By Wono Lee, News and Information Services,
and Diane Brown, Facilities and Operations
Three faculty members were given the emeritus title by the Regents at their Oct. 18 meeting. Those retiring are Charles J. Krause, professor of otorhinolaryngology; Lee H. Somers, associate research scientist and assistant professor of kinesiology; and John W. Thomas, professor of health management and policy.
Krause, who joined the faculty in 1977, served with distinction as a clinician, faculty member and senior hospital administrator, the Regents noted. He was regularly listed as one of the best doctors in America and was widely sought after nationally and internationally as a speaker. His clinical expertise focused on head and neck cancer and facial plastic reconstructive surgery. He served as president of the American Board of Otolaryngology, the American Academy of Otolaryngology-Head and Neck Surgery, the American Academy of Facial Plastic and Reconstructive Surgery, and the American society for Head and Neck Surgery.
Somers, who joined the faculty in 1969, is an internationally recognized expert in underwater technology education and research, diving accident management and analysis, and scientific diving education and research methods. He is the author of numerous publications on diving, and his work in the area of mixed gas diving, especially the use of enriched air nitrox, has been a major contribution to the diving community. A hallmark of Prof. Somers activities has always been the active involvement of students. He has also maintained an ongoing service program to provide information to citizens, diving instructors and law enforcement agencies on diving issues.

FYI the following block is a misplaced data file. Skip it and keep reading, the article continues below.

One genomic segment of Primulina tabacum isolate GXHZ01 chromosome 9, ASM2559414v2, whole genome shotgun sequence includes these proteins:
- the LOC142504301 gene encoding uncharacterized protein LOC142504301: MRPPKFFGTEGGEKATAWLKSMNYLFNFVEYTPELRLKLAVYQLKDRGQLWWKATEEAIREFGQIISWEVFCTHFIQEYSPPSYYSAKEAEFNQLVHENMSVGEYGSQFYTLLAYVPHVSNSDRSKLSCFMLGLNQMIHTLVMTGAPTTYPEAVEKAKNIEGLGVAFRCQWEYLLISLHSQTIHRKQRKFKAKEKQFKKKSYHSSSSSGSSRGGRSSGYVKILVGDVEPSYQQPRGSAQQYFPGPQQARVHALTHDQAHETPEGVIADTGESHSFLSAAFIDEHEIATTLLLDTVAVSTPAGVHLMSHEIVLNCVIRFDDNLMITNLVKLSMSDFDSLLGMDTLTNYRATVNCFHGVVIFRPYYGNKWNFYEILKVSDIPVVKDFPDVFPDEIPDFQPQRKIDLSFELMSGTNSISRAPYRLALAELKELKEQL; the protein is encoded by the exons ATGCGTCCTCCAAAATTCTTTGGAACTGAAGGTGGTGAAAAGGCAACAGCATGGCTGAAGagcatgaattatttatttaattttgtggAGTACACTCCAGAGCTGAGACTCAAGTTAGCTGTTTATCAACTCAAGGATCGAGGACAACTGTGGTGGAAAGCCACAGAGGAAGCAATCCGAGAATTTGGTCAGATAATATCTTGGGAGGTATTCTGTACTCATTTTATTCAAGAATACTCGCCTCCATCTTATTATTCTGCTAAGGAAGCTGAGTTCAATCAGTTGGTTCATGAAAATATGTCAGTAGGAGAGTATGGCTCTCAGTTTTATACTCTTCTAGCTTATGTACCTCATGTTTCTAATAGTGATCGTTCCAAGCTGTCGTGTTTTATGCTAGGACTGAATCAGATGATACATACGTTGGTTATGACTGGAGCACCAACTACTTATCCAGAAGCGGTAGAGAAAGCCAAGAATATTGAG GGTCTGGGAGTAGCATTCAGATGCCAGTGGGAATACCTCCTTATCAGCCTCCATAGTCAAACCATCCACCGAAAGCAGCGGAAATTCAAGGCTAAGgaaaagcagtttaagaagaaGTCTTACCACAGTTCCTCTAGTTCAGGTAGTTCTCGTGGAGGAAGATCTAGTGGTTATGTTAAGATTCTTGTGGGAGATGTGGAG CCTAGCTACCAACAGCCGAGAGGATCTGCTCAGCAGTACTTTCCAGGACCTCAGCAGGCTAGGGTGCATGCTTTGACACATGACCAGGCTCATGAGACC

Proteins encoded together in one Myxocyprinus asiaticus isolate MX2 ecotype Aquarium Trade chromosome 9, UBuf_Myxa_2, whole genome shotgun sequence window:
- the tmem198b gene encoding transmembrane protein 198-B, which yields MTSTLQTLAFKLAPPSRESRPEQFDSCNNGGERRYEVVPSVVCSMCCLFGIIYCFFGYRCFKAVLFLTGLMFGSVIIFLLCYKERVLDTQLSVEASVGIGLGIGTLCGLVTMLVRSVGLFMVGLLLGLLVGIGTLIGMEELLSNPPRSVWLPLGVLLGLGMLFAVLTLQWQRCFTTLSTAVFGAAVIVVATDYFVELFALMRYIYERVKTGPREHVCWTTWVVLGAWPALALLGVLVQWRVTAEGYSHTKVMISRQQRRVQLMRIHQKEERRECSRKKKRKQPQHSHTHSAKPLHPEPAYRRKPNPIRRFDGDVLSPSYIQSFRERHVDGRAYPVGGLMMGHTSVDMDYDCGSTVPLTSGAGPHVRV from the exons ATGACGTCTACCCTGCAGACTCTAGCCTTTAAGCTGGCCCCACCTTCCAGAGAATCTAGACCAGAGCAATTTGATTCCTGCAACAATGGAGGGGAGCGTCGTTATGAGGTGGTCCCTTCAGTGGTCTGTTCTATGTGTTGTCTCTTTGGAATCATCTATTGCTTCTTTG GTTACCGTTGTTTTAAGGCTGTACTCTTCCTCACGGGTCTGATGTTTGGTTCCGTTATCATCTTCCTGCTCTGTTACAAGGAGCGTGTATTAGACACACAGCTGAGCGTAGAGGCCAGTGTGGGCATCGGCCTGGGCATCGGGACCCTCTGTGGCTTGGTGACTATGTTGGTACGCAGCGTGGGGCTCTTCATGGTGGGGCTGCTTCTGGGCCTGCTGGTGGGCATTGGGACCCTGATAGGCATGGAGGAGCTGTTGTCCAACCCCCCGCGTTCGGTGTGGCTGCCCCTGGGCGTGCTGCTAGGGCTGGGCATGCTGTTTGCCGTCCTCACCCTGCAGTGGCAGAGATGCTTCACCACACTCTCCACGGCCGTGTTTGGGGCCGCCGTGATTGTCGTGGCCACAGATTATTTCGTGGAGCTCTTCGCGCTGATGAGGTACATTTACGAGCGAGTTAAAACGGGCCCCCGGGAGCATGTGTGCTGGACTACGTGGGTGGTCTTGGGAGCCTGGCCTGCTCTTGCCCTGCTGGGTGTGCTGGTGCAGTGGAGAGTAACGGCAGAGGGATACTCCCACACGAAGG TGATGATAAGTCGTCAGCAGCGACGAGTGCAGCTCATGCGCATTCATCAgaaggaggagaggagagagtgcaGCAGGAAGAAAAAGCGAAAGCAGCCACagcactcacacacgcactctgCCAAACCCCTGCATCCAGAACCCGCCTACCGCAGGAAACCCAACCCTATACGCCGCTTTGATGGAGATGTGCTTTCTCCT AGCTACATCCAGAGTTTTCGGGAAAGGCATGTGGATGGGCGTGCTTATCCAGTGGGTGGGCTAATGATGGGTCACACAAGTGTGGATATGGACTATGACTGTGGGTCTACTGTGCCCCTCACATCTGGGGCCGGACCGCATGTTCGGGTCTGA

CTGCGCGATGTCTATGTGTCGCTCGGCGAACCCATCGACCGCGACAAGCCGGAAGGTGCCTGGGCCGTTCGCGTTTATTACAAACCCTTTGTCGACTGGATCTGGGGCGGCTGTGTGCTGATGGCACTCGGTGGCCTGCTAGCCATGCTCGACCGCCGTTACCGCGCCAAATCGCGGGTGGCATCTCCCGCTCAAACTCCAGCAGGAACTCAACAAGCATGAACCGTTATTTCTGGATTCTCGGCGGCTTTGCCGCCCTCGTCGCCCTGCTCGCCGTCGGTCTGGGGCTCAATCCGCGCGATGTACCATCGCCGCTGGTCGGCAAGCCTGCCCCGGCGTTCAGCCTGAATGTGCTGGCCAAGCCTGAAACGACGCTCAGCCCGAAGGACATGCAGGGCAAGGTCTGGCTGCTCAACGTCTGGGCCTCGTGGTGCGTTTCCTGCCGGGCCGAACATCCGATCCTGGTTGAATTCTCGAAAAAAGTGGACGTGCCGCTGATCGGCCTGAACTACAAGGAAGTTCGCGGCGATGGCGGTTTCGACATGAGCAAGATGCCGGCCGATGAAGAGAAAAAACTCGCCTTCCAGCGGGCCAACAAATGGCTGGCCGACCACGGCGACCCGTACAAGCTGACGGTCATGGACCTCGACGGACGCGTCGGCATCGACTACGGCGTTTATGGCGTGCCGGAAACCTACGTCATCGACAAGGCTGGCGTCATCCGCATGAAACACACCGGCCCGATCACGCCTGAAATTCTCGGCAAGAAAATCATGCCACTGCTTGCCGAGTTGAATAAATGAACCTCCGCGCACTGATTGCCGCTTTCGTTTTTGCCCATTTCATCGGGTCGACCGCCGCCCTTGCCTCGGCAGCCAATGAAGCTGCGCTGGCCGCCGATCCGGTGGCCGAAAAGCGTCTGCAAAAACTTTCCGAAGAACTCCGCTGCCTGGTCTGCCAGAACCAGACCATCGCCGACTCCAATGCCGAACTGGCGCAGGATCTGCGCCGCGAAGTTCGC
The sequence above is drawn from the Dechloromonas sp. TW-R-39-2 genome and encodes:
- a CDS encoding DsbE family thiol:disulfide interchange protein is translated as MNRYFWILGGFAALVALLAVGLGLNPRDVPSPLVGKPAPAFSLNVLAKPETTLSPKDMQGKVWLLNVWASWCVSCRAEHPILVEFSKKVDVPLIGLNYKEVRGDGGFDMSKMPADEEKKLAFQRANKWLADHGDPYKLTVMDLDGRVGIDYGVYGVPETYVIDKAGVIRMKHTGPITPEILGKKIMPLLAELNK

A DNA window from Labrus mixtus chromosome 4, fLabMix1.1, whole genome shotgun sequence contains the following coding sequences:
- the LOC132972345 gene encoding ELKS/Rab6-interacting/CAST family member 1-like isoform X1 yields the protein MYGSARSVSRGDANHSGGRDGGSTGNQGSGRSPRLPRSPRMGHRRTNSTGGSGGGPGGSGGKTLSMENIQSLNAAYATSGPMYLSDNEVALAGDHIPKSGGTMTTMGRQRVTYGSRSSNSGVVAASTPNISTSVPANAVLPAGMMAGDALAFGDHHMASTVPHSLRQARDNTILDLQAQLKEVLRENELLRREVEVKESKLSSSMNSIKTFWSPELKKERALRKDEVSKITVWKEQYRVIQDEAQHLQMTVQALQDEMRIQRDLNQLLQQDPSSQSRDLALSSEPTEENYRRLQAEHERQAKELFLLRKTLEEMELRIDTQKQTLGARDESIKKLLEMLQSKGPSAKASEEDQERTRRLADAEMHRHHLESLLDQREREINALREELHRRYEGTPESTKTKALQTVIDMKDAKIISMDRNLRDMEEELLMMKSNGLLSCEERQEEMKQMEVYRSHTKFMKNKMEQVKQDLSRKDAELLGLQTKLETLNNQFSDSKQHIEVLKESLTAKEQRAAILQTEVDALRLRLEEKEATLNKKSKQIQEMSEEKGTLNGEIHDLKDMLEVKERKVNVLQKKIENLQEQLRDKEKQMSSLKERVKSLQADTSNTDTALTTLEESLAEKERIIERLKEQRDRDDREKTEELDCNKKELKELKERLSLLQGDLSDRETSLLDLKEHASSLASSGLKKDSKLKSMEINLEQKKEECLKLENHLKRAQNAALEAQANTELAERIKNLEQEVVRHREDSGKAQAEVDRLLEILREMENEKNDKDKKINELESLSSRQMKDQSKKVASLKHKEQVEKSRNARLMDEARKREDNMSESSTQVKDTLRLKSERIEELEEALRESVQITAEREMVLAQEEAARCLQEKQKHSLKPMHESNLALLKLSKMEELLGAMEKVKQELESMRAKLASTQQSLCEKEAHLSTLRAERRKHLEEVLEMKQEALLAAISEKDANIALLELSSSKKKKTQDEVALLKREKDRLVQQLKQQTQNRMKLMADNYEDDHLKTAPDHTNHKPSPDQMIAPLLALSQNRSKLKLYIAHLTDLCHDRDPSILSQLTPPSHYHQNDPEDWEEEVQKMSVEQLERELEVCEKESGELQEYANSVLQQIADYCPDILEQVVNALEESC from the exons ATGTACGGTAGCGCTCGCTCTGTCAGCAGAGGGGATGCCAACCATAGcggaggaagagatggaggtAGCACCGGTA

Thomas joined the faculty in 1977. His most important contributions to the field of health policy and management have been in the area of risk-adjustment, the Regents said. In a 1983 paper he and his colleagues argued that capitation payments for the then new Medicare HMO program could lead to serious problems both with overpayment and denial of access unless the payments were risk-adjusted for patients health status. Within two years major funding was being provided for research that would define appropriate methods for determining health status risk-adjustments for HMO capitation payments.
Faculty appointments, with tenure, approved by the Regents at their Oct. 18 meeting included:
Mario Bonk, who began his teaching career at the Technical University of Braunschweig, Germany, will be professor of mathematics, effective Jan. 1, 2002.
Izak Duenyas, associate professor of industrial and operations engineering, with tenure, will be professor of industrial and operations engineering, with tenure, effective Nov. 1. He also is the John Psarouthakis Research Professor in Manufacturing Management and professor of operations management, with tenure.
Barbara A. Gutek, a faculty member at the University of Arizona, will be professor of psychology and of womens studies at U-M, effective Jan. 1, 2002.
The Regents, at their Oct. 18 meeting, formally accepted a total of $10,573,709 in gifts received by the University during September of this year.
The total included $8,154,538 from individuals, $785,748 from corporations, $683,585 from foundations, and $949,838 from associations and others.